“Peter Corning paints a compelling picture of the excessive inequalities of income, wealth, and power in American society, and the damage they cause. More importantly, he makes a strong case for fairness—arguing that equality, equity, and reciprocity are central to humanity's social needs and collective flourishing.”
(Kate Pickett, coauthor of The Spirit Level: How Greater Equality Makes Societies)
“Once again Peter Corning has produced a book that is engaging as well as intellectually solid. Corning's integration of the topics of human nature and social justice could not be more timely. The Fair Society
is a must read for anyone interested in a science-based approach to fairness and sustainability.”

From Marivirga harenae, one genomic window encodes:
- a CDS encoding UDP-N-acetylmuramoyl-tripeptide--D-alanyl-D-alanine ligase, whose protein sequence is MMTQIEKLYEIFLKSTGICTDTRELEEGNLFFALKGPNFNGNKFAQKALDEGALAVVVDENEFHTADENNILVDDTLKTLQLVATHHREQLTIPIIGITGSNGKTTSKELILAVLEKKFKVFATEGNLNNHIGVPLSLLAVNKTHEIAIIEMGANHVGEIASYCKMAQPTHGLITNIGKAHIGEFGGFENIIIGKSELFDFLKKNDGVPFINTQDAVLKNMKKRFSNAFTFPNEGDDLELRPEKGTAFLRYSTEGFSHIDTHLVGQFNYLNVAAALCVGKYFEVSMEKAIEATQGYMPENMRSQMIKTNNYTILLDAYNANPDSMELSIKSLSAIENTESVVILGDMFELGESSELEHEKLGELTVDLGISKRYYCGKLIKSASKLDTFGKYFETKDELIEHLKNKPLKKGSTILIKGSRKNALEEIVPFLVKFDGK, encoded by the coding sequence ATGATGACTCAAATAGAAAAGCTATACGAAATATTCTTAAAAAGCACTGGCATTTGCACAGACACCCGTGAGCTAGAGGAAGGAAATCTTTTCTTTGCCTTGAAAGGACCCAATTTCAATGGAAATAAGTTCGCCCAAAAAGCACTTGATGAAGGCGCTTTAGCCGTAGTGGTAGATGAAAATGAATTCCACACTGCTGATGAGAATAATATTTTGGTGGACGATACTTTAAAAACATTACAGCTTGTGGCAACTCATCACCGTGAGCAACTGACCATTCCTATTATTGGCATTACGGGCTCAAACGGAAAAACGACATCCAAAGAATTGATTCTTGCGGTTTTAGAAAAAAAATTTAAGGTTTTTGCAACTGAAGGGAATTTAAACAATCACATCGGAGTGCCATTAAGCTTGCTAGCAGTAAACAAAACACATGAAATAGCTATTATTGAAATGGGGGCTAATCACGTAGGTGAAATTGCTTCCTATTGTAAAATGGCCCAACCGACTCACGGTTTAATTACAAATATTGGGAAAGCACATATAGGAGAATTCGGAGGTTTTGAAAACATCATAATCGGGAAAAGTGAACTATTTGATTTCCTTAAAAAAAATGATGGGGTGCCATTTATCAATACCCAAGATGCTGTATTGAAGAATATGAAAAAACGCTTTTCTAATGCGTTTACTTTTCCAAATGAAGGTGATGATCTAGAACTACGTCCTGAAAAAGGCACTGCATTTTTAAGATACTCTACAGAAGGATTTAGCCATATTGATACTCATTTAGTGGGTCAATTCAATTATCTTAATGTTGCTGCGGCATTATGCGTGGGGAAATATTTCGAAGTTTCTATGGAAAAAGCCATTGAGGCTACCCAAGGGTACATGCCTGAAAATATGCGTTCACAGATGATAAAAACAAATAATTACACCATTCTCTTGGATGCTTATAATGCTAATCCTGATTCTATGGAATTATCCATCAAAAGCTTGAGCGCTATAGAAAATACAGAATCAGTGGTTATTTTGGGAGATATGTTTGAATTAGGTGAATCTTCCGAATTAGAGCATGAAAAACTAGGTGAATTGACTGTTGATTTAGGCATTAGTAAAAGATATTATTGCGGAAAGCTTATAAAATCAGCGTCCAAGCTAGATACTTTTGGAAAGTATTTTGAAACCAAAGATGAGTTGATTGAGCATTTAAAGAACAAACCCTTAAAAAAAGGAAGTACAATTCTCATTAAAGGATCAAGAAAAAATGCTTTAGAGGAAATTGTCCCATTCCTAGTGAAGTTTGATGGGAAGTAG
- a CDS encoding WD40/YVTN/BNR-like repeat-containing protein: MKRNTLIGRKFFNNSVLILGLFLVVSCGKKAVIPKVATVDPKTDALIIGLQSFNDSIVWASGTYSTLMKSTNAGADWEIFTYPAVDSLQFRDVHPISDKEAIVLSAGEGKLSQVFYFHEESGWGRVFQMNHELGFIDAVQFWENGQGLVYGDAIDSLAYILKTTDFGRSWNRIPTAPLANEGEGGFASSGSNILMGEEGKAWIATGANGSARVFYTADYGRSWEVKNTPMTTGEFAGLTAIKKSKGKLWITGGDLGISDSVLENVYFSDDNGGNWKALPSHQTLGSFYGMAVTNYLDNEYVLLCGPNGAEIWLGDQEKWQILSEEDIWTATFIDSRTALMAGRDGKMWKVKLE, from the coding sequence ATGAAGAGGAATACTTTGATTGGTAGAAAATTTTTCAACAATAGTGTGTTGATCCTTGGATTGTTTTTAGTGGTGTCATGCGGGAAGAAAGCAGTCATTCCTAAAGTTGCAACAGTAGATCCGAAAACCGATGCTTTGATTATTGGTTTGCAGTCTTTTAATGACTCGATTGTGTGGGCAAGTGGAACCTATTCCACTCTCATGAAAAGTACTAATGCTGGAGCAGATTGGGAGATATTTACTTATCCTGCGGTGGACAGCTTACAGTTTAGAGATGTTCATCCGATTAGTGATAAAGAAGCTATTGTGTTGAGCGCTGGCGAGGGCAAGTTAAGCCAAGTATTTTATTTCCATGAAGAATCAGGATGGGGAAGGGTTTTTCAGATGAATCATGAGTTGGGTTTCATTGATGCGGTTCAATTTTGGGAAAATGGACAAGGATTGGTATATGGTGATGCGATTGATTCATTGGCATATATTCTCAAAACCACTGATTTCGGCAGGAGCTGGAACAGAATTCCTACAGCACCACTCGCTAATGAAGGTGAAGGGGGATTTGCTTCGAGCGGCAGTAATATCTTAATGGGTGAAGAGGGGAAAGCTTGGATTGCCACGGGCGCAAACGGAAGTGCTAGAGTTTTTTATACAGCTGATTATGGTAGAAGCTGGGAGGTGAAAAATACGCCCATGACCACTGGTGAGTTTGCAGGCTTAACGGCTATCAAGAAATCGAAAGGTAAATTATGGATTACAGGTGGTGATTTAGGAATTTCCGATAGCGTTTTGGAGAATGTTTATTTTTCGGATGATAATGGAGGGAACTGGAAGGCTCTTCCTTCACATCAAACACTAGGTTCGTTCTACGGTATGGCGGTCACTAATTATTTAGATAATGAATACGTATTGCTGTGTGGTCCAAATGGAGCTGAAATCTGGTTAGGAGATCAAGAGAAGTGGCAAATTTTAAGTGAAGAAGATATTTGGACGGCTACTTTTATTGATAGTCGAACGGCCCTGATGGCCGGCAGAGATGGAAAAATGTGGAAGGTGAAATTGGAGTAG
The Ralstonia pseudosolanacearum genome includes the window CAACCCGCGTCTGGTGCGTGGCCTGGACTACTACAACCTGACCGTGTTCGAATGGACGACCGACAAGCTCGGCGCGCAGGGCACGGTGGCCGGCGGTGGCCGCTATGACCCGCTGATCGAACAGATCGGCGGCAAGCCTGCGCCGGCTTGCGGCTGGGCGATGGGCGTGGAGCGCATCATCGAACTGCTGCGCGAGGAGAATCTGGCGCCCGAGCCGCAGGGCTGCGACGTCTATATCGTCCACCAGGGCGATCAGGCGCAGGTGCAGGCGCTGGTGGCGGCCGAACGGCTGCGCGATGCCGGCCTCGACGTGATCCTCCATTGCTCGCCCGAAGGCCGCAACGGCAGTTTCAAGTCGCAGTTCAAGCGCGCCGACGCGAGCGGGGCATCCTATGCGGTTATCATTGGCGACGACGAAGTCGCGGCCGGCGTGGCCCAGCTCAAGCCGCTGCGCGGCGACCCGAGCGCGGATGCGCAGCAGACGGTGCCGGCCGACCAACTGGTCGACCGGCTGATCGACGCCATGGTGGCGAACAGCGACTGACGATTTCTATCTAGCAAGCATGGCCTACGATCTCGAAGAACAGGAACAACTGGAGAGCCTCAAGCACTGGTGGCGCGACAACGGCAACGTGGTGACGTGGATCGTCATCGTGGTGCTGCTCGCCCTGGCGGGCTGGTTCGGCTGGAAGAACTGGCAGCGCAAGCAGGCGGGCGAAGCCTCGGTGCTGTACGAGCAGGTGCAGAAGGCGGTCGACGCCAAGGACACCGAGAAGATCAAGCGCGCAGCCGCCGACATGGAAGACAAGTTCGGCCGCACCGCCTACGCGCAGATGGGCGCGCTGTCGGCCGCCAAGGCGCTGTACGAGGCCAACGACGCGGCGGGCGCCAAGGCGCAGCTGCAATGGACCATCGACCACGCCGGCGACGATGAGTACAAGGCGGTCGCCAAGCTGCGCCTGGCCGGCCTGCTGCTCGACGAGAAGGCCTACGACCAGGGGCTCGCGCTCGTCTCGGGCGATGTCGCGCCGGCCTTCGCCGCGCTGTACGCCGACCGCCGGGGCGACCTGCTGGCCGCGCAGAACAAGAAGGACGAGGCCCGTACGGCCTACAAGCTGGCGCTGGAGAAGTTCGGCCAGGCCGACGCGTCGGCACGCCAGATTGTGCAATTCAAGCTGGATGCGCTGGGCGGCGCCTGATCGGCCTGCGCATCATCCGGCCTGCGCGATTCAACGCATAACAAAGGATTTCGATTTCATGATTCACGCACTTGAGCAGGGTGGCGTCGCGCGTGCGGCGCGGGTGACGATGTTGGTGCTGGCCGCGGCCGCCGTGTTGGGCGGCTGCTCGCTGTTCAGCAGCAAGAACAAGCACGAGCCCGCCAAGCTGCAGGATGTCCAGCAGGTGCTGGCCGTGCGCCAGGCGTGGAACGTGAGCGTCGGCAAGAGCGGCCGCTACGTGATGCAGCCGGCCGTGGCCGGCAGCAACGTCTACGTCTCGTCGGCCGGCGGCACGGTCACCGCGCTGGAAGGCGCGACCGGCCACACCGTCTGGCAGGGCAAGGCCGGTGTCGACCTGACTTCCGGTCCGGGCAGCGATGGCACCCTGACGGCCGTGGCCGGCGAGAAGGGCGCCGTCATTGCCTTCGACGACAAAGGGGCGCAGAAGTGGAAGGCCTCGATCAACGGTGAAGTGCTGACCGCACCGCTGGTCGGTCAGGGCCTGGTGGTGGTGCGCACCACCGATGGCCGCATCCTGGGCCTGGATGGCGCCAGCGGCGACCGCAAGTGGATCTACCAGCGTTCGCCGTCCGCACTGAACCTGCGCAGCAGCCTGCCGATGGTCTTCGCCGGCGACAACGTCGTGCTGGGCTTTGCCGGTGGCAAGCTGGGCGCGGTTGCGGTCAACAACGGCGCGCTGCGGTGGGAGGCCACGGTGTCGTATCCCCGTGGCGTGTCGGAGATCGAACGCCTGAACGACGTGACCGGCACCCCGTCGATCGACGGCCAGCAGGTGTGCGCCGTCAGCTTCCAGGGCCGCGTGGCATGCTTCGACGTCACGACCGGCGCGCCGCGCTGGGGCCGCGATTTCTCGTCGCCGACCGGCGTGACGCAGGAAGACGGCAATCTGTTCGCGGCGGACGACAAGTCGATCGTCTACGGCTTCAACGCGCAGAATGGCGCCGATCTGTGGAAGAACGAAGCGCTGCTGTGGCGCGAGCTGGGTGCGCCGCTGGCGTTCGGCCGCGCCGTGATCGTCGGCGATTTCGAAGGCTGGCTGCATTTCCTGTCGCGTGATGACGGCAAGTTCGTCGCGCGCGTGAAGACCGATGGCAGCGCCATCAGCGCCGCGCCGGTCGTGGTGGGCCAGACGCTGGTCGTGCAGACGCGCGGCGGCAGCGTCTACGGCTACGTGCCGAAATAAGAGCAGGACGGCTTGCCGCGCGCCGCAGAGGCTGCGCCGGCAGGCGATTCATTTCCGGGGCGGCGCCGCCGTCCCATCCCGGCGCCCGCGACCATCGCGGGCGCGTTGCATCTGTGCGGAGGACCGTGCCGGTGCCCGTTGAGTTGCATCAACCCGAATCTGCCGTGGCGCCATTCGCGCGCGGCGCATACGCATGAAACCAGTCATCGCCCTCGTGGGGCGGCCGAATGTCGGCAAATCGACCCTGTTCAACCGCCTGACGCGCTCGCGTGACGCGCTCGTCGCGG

(John�M. Gowdy, author of Microeconomics Old and New)
"Thoughtful, provocative. . . . Strongly grounded in evolutionary theory but scornful of the 'selfish gene' hypothesis that says we are solely driven by individual self-interest. . . . Serves as a highly effective counterweight to both leftist dogma and the Ayn Rand doctrine that has recently infested conservative thought."
"Much of what Corning has written is both important and accurate. . . . It is an edifying book. . . . I admire Corning's attempt to develop a normative theory of justice that is 'built on an empirical foundation.' . . . One hopes that those who wish to occupy places of power on behalf of the 99 percent will heed Corning's sage advice about what to do and--just as important--what not to do in planning for a better, more just society."
(John T. Jost American Scientist
About the Author
Peter Corning is the director of the Institute for the Study of Complex Systems, a one-time writer for Newsweek and professor at Stanford University, and the author of several books.